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You’ve likely heard people, especially in the entrepreneurial world, describe themselves as “perfectionists” with a hint of pride. For some, this word signifies hard work and dedication, but it’s likely not as favorable of a characteristic they’d like to believe. A recent study by psychology researchers found that colleagues rated perfectionistic coworkers lower than others in terms of social skills and attraction.
Beyond bothering coworkers, perfectionism can also stall progress and inhibit our intuitive thinking, killing innovation and dampening enthusiasm overall. Still it’s part and parcel of the entrepreneurial mindset for many founders, and I used to be one of those people. Years ago I wanted to launch the mother of all nightlife apps. I wanted the app to do everything from allowing users to run background checks on people they meet to making purchases at the bar. I spent nearly two years trying to perfect so many different functions and get the app off the ground to no avail. It was too complex to actually be useful, and it was far from flawless.
Of course, the result was predictable. I became frustrated, the app went nowhere and 24 months flew by with little to show for them. If I hadn’t had seasoned advisers around to redirect my efforts to launch a more focused app (which turned into our current company), I might still be mired in failure.
A retrospective on perfectionism gone awry
Where did I go wrong? The same place other perfectionist entrepreneurs go wrong: I forgot that perfection doesn’t exist. The closest you can really get is a product that consumers believe has value. In their eyes, the product is “perfect enough.” Maybe if I had validated my concept early by introducing a stripped-down version to the public, I might have had success. However, I just couldn’t do that because I was caught up in the perfectionist struggle.
There’s a bright side to all this talk about perfectionism, though: Anyone can overcome it. For me, perfectionist thinking went by the wayside with our first child when I received a wonderful wake-up call that life doesn’t fall in a straight line, even if you’ve planned it out well in advance. Of course, I would never recommend someone have kids just to rein in their perfectionist tendencies. But I have learned a few other strategies that can help you settle for what’s good enough.
1. Live in the moment
Find peace and happiness in the current moment instead of thinking it’s always around the corner. The book The Power of Now has been instrumental in helping me understand and practice this idea in my life, and I recommend it for any entrepreneur who struggles with perfectionism.
Setting lofty goals is still important for driving success, but you must also be able to hit pause and determine what you actually need in the current moment. In fact, making a simple list of those needs can be helpful for keeping us focused on the here and now and not thinking of everything we think we must do to meet our goals of perfection in the future. Successful entrepreneur and Zarvana founder Matt Plummer recommends making checklists to help combat perfectionist tendencies. Make a list of your needs right now, on this day, and check them off as you accomplish them. The checklist can also help you refrain from double-checking your work again and again on the boxes you’ve already checked off.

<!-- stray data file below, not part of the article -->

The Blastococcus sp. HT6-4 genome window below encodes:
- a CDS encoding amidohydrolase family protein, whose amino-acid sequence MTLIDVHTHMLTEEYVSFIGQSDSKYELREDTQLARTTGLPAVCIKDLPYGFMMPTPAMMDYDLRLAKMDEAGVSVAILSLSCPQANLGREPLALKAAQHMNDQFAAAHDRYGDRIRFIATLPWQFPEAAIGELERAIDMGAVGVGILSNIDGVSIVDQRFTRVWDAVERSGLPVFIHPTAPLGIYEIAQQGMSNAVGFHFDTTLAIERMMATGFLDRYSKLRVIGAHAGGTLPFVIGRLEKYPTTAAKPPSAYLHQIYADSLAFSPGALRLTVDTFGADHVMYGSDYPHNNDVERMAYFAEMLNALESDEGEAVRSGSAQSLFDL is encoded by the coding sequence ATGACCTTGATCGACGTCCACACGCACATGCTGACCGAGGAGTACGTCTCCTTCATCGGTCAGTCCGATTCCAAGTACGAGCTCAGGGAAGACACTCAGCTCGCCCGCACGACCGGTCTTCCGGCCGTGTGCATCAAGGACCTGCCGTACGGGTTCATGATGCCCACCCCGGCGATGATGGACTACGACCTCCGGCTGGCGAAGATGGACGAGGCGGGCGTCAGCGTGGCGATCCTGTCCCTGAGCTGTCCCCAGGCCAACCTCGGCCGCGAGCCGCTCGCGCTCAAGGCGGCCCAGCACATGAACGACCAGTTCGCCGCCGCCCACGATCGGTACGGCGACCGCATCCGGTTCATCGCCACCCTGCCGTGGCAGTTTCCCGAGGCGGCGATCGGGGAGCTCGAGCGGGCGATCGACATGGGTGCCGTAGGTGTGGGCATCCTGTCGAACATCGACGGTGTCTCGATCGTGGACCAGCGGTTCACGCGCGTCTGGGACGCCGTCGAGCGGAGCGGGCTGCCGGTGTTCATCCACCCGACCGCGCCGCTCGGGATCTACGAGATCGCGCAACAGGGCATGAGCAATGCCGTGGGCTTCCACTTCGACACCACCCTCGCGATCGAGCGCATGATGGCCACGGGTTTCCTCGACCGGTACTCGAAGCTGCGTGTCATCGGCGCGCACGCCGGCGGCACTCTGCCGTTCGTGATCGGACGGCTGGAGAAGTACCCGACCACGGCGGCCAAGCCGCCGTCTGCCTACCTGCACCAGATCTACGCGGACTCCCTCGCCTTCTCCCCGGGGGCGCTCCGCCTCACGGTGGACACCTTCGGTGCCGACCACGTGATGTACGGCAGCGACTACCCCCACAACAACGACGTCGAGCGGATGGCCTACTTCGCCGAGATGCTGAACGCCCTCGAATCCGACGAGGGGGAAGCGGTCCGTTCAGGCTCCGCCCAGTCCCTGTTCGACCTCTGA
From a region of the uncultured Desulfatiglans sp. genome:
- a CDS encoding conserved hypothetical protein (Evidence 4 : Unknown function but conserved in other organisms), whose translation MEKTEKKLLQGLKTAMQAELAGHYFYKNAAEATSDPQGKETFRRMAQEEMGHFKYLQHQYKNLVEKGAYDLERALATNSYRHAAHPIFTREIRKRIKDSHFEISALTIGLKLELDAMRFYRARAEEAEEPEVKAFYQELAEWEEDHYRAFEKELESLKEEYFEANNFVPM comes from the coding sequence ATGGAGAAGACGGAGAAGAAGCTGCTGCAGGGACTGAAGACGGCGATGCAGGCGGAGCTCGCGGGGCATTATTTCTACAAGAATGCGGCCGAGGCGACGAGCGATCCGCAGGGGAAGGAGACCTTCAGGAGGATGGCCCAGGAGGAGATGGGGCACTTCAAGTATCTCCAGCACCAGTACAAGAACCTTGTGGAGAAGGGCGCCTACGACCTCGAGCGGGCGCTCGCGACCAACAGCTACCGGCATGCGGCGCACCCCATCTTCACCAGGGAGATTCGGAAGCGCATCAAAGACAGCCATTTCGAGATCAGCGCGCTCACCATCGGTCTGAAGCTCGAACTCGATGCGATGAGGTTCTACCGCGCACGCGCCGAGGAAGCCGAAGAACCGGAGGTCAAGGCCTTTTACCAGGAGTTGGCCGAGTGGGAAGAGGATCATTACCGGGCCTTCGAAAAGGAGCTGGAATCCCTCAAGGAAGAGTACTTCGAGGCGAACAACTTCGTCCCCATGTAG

2. Actively seek ways to achieve balance
If all you’re doing is working, you’re feeding your inner perfectionist. It’s only going to get worse unless you pull away from time to time. Consequently, you’ll want to do things regularly to ease and center your mind.
For me, exercising for two hours daily helps to reset my brain and give me the focus and energy I need to move forward. I feel more in control, but without the frantic desire to put everything into a perfect place. Many of the world’s most successful entrepreneurs stick to strict exercise and meditation routines to manage their stress, maintain their energy levels and find balance.
3. Remember that the relationship with the customer — not the product — is most important
It doesn’t matter if you’re launching an app or bringing a service to the market. Remind yourself that your relationship with potential customers is more important than delivering a perfect product. In other words, develop a user relationship with would-be buyers even before you fully launch. That way, you’ll have a better sense of when to release beta items to small groups.
Many successful companies (such as HubSpot and Groupon) started building an audience through a blog to foster conversation and learn through feedback before launching their products. Gaining validation allows you to get out of your own head and avoid wasting valuable resources nitpicking something that’s ready to rock-and-roll. Sure, it might not be your final product. That’s OK. Eager customers will appreciate having something to test and rate.
4. Name, claim and embrace your core skill set
When you know and trust yourself, you don’t have to fall back on perfectionism. For instance, let’s say you’re really good at writing neural networks for artificial intelligence. If that’s true, you shouldn’t be tweaking PowerPoint presentations or maintaining old AI code. Rather you should be writing neural networks. Delegate tasks you’re just OK at to other team members.
Considering that only 2.5 percent of people are actually good at multitasking, focusing on one skill rather than many at once is most people’s best bet for working more efficiently. And it drives away perfectionism because you’ll be too busy working on what you’re good at to get caught up trying to perfect things that are outside your wheelhouse.
Perfectionism is tough to overcome. The strategies above take focus and dedication. Being OK with good enough and moving along, however, is doing yourself, your colleagues and your business a massive service.